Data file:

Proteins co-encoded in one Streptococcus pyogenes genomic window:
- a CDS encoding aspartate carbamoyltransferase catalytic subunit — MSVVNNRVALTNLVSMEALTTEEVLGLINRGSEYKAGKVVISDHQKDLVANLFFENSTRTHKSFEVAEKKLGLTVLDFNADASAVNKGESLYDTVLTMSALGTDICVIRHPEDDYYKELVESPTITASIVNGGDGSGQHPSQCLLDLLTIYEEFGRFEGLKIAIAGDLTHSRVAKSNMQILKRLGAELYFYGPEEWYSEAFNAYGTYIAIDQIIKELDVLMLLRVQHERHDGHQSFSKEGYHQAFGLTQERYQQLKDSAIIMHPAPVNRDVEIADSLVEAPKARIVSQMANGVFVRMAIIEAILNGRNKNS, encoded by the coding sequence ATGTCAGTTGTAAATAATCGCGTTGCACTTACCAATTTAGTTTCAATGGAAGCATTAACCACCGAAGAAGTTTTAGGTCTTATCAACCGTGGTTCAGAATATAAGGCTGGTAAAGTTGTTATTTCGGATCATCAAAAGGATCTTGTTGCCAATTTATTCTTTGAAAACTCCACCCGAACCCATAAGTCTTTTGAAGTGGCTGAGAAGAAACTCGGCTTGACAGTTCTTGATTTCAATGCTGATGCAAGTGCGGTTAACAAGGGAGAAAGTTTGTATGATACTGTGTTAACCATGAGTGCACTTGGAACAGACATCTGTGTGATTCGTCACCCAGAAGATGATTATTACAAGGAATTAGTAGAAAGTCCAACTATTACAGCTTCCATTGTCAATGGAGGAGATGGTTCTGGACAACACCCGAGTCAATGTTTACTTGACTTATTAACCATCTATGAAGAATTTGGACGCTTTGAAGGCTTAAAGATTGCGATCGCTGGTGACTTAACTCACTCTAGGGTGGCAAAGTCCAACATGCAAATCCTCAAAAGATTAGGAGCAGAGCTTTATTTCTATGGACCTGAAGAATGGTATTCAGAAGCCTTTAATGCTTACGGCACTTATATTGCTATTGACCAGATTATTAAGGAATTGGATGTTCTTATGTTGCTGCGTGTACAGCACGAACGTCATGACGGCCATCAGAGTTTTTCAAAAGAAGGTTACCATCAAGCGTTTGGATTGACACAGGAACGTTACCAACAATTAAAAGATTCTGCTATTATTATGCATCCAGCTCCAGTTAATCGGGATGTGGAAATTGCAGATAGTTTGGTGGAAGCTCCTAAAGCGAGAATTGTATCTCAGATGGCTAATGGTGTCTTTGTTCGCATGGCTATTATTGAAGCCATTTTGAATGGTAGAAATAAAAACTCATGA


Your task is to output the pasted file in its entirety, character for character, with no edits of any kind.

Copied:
Proteins co-encoded in one Streptococcus pyogenes genomic window:
- a CDS encoding aspartate carbamoyltransferase catalytic subunit — MSVVNNRVALTNLVSMEALTTEEVLGLINRGSEYKAGKVVISDHQKDLVANLFFENSTRTHKSFEVAEKKLGLTVLDFNADASAVNKGESLYDTVLTMSALGTDICVIRHPEDDYYKELVESPTITASIVNGGDGSGQHPSQCLLDLLTIYEEFGRFEGLKIAIAGDLTHSRVAKSNMQILKRLGAELYFYGPEEWYSEAFNAYGTYIAIDQIIKELDVLMLLRVQHERHDGHQSFSKEGYHQAFGLTQERYQQLKDSAIIMHPAPVNRDVEIADSLVEAPKARIVSQMANGVFVRMAIIEAILNGRNKNS, encoded by the coding sequence ATGTCAGTTGTAAATAATCGCGTTGCACTTACCAATTTAGTTTCAATGGAAGCATTAACCACCGAAGAAGTTTTAGGTCTTATCAACCGTGGTTCAGAATATAAGGCTGGTAAAGTTGTTATTTCGGATCATCAAAAGGATCTTGTTGCCAATTTATTCTTTGAAAACTCCACCCGAACCCATAAGTCTTTTGAAGTGGCTGAGAAGAAACTCGGCTTGACAGTTCTTGATTTCAATGCTGATGCAAGTGCGGTTAACAAGGGAGAAAGTTTGTATGATACTGTGTTAACCATGAGTGCACTTGGAACAGACATCTGTGTGATTCGTCACCCAGAAGATGATTATTACAAGGAATTAGTAGAAAGTCCAACTATTACAGCTTCCATTGTCAATGGAGGAGATGGTTCTGGACAACACCCGAGTCAATGTTTACTTGACTTATTAACCATCTATGAAGAATTTGGACGCTTTGAAGGCTTAAAGATTGCGATCGCTGGTGACTTAACTCACTCTAGGGTGGCAAAGTCCAACATGCAAATCCTCAAAAGATTAGGAGCAGAGCTTTATTTCTATGGACCTGAAGAATGGTATTCAGAAGCCTTTAATGCTTACGGCACTTATATTGCTATTGACCAGATTATTAAGGAATTGGATGTTCTTATGTTGCTGCGTGTACAGCACGAACGTCATGACGGCCATCAGAGTTTTTCAAAAGAAGGTTACCATCAAGCGTTTGGATTGACACAGGAACGTTACCAACAATTAAAAGATTCTGCTATTATTATGCATCCAGCTCCAGTTAATCGGGATGTGGAAATTGCAGATAGTTTGGTGGAAGCTCCTAAAGCGAGAATTGTATCTCAGATGGCTAATGGTGTCTTTGTTCGCATGGCTATTATTGAAGCCATTTTGAATGGTAGAAATAAAAACTCATGA